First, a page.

Book Hoarding or Streamlining?

Up until last year I was a book hoarder.  I had over two thousand books in my collection, meticulously catalogued and marked as mine with my custom stamps.

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Gifts from my wonderful husband many, many years ago.

My library’s always been a source of pride and, to be quite honest, a significant portion of my identity.  I wasn’t “Bess, the writer,” or “Bess, with the pink hair,” I was “Bess, with the books.”  Everyone knew it.  Books, or bookstore giftcards, made up the majority of my birthday and holiday presents.

So last year, when I decided to start slimming down my collection, it was nerve-wracking for more reasons than one.  Kind of like when the person you’ve known your whole life suddenly decides to get a pixie cut after decades of butt-length braids.

Ultimately though, my priorities had changed (what a strange, alien way of describing it!) and my library has gone from slightly over 2,000 books to just under 750.  Kevin tells me that’s 37.5%  HE DID THAT IN HIS HEAD.)

If anyone else out there decides they want a more mobile library (yes, my decision to streamline is based heavily on how easily I can drag these books around the world with me), here are some things I’ve learned along the way:

  1.  This is SO MUCH EASIER if you have a convenient library.  The harder cuts become easier when you realize you can bike three miles to your public library and pick up whatever book you’re craving.  I have a list of series that I like, but really only want to keep up with.  I can check this list whenever and see if the next book has come out, then go pick it up.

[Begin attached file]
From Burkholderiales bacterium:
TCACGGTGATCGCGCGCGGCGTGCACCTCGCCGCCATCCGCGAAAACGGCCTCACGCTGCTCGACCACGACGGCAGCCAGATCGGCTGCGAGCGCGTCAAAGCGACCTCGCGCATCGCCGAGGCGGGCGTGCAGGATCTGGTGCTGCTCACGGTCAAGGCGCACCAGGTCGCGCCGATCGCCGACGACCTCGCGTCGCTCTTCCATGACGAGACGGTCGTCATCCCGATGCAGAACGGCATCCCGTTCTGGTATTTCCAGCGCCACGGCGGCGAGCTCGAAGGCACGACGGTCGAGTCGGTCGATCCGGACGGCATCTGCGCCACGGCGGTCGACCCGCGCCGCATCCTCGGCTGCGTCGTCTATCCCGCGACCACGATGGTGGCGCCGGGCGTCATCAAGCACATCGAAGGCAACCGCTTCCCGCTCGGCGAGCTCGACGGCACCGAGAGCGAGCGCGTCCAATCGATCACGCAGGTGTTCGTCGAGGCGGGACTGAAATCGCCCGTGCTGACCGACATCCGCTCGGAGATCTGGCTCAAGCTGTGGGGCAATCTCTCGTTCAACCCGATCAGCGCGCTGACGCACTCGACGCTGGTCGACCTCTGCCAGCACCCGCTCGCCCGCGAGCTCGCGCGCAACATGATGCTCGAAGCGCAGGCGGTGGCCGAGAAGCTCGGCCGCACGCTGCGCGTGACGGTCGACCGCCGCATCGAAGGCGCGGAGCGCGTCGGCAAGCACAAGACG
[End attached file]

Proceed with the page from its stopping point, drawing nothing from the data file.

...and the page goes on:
2. Start with the books you don’t actually like.  I had a surprising number of books (even series) that I just kept despite vehemently hating them.  Partly it was because getting rid of books was completely alien to me, but also partly because they were like trophies.  I had triumphed over the evil of bad writing and mounted its head (cover?) on my wall.  These are, ultimately, the easiest books to get rid of.
  3. When you start to slow down on finding new books, try physically picking each one up in a reorganization of your book-holding-space.  I did that this morning and found thirty more books I felt comfortable parting with.
  4. Stop when you’re comfortable.  I’ve been going in sort of “rounds” of culling.  Each time I hit a point where I feel like I’ve pulled out 100% of the books I can donate.  I take those books, remove them from the catalog, and call it a day.
  5. If you want to push on, weigh the book in your hand against your new goal.  If getting rid of this book means you get to move to that new place/travel more/use that room for a new project, can you do it?  If you’re okay putting off that goal for a while longer, keep the book.  Sometimes I just can’t get rid of a book. That’s okay.  Sometimes I jettison a book so hard I have to go pick it up from where it landed, open-cover, on the floor.  That’s okay too.
  6. Set goals. My dream goal is to be down to 500 books.  I don’t know how likely that is, but it’s fun to work for.  I also have a goal of the next 25.  (So now my goal is to get down to 725, then 700, etc.)
  7. Don’t be surprised if it gets addictive.  I was.  At first I was terrified of the prospect- I was losing a massive part of my identity, after all.  But in no time at all I was hooked and started spending a few minutes each day looking through my shelves, trying to find another book to donate.  There’s something very freeing about slimming down your stuff.

Anyone else go from book hoarder to library fiend? Have other suggestions on how to manage the process?  Have a book you could never cull?  Let me know in the comments!

P.S.  My new MS is at 7,000 words!  A PoV change made all the difference.  Yay!

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